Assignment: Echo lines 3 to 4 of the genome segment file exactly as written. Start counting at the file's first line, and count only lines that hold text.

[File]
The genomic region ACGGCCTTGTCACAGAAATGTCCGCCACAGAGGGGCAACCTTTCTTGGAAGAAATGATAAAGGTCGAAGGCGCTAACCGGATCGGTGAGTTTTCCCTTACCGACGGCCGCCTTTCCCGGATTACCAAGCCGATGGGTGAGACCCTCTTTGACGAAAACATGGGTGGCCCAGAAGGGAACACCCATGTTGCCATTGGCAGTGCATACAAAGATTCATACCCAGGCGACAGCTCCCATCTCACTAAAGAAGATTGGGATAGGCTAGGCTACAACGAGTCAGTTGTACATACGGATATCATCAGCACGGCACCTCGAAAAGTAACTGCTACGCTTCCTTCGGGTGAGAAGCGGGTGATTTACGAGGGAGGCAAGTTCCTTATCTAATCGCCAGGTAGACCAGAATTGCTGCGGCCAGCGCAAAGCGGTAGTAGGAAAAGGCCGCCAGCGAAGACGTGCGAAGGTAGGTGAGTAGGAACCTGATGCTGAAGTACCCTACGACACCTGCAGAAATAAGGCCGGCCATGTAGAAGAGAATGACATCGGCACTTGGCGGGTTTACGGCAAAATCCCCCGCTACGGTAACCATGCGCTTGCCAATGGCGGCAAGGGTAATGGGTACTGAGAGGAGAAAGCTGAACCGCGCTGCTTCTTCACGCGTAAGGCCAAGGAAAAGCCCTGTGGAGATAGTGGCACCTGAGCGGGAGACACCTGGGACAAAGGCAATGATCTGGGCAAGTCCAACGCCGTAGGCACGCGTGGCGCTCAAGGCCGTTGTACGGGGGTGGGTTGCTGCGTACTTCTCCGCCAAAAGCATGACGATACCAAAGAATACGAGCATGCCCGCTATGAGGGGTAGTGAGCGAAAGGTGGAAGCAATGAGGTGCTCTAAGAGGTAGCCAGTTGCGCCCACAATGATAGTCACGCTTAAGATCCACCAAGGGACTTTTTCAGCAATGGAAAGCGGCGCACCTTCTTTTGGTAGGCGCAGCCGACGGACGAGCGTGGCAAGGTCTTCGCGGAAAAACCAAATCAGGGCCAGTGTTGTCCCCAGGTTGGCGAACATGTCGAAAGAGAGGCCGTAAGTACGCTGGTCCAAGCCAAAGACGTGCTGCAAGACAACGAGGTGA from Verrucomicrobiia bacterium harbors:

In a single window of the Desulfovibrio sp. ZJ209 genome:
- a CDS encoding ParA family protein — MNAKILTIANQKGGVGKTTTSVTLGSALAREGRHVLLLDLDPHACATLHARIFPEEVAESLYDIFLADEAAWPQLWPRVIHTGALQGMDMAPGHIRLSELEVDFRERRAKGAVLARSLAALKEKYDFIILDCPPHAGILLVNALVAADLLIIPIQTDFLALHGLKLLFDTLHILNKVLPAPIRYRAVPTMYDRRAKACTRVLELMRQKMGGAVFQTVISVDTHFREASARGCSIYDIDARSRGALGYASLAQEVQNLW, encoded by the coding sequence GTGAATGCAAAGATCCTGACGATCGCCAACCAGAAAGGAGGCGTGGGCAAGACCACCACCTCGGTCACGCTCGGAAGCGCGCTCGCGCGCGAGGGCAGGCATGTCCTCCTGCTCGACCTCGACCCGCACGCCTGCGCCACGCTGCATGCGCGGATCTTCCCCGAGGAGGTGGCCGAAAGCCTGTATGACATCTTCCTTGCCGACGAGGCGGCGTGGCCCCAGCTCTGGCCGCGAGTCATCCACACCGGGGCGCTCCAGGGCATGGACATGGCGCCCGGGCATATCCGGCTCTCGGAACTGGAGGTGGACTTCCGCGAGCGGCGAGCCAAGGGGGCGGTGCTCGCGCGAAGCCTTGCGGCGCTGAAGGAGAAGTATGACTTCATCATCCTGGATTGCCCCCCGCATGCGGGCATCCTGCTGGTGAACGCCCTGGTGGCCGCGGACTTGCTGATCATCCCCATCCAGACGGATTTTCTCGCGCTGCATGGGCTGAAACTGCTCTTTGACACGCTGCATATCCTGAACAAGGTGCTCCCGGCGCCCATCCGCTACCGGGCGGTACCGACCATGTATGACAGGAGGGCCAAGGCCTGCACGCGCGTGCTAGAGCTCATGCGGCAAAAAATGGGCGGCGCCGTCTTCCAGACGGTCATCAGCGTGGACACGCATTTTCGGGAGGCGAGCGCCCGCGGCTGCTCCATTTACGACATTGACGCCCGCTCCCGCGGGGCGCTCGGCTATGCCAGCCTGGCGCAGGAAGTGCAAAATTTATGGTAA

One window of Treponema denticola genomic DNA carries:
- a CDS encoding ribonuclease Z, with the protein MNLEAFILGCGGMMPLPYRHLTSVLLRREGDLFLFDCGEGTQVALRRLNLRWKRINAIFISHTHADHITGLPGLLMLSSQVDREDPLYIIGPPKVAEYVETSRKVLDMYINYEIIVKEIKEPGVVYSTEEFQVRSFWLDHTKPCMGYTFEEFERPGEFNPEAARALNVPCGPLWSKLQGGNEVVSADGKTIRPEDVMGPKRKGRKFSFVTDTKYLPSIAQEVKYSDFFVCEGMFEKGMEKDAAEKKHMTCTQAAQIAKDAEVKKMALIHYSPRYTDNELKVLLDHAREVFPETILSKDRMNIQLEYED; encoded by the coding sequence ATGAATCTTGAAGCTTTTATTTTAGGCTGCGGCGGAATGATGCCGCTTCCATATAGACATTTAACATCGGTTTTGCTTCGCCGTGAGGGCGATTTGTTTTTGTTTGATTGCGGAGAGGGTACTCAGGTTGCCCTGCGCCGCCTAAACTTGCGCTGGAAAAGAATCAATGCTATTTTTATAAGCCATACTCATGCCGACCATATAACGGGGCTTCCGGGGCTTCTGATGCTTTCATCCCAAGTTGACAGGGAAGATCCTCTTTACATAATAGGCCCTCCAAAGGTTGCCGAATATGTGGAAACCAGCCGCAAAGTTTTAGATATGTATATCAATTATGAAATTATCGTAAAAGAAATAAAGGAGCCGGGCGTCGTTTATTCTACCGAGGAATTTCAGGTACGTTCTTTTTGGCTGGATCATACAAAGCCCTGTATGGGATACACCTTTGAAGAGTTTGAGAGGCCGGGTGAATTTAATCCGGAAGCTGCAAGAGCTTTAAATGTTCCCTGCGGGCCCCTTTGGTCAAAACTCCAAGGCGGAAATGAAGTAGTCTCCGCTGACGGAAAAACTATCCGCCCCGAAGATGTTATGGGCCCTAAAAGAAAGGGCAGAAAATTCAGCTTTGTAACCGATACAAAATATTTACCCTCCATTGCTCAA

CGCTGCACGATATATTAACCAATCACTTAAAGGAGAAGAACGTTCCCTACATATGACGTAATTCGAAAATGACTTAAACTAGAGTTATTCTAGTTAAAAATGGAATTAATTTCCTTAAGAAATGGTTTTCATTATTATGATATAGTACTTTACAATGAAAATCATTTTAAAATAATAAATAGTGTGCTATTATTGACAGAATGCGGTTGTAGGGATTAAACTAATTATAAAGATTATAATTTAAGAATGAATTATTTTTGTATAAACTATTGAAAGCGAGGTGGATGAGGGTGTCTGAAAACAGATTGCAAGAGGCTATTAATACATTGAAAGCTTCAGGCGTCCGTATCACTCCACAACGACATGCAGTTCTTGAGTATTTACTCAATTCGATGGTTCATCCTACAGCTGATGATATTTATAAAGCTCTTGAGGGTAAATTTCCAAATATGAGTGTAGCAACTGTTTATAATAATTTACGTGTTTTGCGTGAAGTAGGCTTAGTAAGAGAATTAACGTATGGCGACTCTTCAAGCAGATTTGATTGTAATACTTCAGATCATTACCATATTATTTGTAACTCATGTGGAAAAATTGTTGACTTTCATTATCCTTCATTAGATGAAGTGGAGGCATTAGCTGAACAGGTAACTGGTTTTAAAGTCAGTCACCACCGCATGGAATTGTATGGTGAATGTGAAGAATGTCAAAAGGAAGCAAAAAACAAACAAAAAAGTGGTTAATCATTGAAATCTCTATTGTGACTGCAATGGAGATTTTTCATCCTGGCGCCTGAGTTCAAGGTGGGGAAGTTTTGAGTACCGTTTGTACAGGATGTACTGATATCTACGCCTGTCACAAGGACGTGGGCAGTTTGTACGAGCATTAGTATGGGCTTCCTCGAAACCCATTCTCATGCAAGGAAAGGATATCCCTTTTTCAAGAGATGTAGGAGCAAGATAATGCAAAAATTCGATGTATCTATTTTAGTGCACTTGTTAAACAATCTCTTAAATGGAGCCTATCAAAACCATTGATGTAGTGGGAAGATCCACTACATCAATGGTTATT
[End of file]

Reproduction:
- a CDS encoding ParA family protein — MNAKILTIANQKGGVGKTTTSVTLGSALAREGRHVLLLDLDPHACATLHARIFPEEVAESLYDIFLADEAAWPQLWPRVIHTGALQGMDMAPGHIRLSELEVDFRERRAKGAVLARSLAALKEKYDFIILDCPPHAGILLVNALVAADLLIIPIQTDFLALHGLKLLFDTLHILNKVLPAPIRYRAVPTMYDRRAKACTRVLELMRQKMGGAVFQTVISVDTHFREASARGCSIYDIDARSRGALGYASLAQEVQNLW, encoded by the coding sequence GTGAATGCAAAGATCCTGACGATCGCCAACCAGAAAGGAGGCGTGGGCAAGACCACCACCTCGGTCACGCTCGGAAGCGCGCTCGCGCGCGAGGGCAGGCATGTCCTCCTGCTCGACCTCGACCCGCACGCCTGCGCCACGCTGCATGCGCGGATCTTCCCCGAGGAGGTGGCCGAAAGCCTGTATGACATCTTCCTTGCCGACGAGGCGGCGTGGCCCCAGCTCTGGCCGCGAGTCATCCACACCGGGGCGCTCCAGGGCATGGACATGGCGCCCGGGCATATCCGGCTCTCGGAACTGGAGGTGGACTTCCGCGAGCGGCGAGCCAAGGGGGCGGTGCTCGCGCGAAGCCTTGCGGCGCTGAAGGAGAAGTATGACTTCATCATCCTGGATTGCCCCCCGCATGCGGGCATCCTGCTGGTGAACGCCCTGGTGGCCGCGGACTTGCTGATCATCCCCATCCAGACGGATTTTCTCGCGCTGCATGGGCTGAAACTGCTCTTTGACACGCTGCATATCCTGAACAAGGTGCTCCCGGCGCCCATCCGCTACCGGGCGGTACCGACCATGTATGACAGGAGGGCCAAGGCCTGCACGCGCGTGCTAGAGCTCATGCGGCAAAAAATGGGCGGCGCCGTCTTCCAGACGGTCATCAGCGTGGACACGCATTTTCGGGAGGCGAGCGCCCGCGGCTGCTCCATTTACGACATTGACGCCCGCTCCCGCGGGGCGCTCGGCTATGCCAGCCTGGCGCAGGAAGTGCAAAATTTATGGTAA

One window of Treponema denticola genomic DNA carries: